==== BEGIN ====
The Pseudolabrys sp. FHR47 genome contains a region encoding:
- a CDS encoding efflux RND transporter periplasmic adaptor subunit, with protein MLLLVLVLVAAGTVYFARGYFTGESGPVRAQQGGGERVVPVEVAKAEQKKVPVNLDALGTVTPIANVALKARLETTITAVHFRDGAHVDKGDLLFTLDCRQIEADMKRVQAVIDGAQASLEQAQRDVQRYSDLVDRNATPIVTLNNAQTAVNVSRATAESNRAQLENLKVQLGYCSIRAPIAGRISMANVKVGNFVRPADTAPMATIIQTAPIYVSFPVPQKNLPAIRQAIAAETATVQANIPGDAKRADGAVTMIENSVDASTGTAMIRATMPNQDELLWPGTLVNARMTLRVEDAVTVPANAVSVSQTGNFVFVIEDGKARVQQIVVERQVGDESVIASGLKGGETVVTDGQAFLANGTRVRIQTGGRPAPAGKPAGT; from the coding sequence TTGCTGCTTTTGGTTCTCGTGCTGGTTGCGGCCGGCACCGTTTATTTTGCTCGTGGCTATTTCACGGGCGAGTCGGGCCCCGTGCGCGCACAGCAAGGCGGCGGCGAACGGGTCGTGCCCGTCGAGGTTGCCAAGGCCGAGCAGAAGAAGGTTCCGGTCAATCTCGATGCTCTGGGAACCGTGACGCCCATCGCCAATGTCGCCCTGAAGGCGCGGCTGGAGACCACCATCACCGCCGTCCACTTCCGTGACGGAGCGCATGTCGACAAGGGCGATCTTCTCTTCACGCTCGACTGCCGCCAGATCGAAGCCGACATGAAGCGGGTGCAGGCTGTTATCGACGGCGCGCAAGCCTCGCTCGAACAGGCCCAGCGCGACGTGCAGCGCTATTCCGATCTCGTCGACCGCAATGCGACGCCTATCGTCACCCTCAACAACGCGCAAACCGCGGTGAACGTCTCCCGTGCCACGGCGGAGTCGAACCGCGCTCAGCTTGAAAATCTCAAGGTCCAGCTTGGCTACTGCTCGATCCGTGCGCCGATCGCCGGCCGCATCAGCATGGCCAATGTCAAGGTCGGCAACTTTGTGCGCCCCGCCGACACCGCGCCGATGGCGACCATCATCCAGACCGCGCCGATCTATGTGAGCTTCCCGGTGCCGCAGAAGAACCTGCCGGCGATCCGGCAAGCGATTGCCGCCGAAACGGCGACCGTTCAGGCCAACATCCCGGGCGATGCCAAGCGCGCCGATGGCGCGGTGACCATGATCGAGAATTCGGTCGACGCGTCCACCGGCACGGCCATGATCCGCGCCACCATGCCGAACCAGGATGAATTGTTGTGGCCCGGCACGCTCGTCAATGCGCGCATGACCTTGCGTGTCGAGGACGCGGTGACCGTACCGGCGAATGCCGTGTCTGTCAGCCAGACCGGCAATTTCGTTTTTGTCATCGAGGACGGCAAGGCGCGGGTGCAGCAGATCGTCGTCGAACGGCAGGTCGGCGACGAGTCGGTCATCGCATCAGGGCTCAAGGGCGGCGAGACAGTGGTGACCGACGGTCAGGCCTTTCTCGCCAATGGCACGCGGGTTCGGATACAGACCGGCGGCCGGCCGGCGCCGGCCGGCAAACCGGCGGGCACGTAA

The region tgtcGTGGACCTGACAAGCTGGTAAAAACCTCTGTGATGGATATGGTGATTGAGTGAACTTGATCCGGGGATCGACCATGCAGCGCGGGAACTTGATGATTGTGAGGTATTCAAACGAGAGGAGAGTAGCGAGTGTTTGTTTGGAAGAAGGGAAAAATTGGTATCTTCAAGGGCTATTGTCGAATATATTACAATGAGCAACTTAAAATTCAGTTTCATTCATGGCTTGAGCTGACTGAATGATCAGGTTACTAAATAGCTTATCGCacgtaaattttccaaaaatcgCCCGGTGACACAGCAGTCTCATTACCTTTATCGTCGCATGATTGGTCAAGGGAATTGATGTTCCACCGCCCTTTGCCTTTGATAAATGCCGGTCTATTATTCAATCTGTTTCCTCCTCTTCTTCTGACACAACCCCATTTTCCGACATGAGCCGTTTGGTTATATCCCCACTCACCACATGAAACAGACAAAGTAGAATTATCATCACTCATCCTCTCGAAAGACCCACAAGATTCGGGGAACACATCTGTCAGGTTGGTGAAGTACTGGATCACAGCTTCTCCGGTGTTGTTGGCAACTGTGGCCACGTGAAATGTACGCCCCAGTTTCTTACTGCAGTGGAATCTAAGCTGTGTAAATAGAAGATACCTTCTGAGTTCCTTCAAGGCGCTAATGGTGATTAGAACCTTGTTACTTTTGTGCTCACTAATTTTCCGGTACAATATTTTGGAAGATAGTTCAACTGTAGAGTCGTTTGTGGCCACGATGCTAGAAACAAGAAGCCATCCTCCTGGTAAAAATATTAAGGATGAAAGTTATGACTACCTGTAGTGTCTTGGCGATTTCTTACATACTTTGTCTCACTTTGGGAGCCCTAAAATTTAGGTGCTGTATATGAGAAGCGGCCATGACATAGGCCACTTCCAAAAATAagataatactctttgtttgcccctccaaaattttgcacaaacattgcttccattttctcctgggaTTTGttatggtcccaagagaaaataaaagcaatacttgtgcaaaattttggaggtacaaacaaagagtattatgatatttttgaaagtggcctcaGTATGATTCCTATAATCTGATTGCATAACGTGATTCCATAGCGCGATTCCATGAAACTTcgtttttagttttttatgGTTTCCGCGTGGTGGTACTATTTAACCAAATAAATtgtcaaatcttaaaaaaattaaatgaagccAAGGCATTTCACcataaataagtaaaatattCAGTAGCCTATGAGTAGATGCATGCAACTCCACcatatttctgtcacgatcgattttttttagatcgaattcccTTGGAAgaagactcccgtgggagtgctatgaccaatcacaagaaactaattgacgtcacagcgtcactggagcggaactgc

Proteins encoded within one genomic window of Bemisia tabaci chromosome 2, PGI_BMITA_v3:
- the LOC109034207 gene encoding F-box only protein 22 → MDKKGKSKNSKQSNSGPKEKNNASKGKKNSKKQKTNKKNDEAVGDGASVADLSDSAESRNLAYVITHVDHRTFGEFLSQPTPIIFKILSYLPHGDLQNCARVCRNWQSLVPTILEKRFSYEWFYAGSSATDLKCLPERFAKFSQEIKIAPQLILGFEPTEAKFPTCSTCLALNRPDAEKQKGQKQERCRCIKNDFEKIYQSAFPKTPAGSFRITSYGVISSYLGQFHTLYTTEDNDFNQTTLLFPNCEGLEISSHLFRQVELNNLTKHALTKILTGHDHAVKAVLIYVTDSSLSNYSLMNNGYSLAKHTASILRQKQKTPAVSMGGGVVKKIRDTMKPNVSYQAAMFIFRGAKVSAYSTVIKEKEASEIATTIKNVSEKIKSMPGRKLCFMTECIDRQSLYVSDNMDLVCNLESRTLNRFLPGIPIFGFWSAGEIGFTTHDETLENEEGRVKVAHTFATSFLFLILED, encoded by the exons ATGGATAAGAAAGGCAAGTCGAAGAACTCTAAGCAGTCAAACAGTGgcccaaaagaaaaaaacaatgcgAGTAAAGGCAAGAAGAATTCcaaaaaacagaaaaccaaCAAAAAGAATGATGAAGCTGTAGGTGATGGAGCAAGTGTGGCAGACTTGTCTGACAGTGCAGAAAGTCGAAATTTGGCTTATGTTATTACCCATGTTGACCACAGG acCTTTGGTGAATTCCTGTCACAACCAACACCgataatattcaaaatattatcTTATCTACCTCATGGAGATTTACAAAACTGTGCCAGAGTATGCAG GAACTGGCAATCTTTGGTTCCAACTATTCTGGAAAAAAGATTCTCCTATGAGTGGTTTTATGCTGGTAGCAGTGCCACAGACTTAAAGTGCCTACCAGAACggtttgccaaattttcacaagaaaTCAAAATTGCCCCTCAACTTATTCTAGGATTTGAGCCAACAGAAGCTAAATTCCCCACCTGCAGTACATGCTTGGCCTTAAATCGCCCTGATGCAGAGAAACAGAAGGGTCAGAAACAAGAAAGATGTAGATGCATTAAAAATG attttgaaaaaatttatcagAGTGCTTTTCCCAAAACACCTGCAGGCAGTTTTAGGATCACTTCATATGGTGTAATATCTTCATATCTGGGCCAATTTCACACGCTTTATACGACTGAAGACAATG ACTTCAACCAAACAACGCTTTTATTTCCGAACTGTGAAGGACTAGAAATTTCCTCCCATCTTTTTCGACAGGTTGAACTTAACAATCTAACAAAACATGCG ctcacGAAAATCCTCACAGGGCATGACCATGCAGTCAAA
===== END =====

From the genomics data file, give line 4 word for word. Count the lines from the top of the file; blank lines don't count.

Proteins encoded within one genomic window of Bemisia tabaci chromosome 2, PGI_BMITA_v3: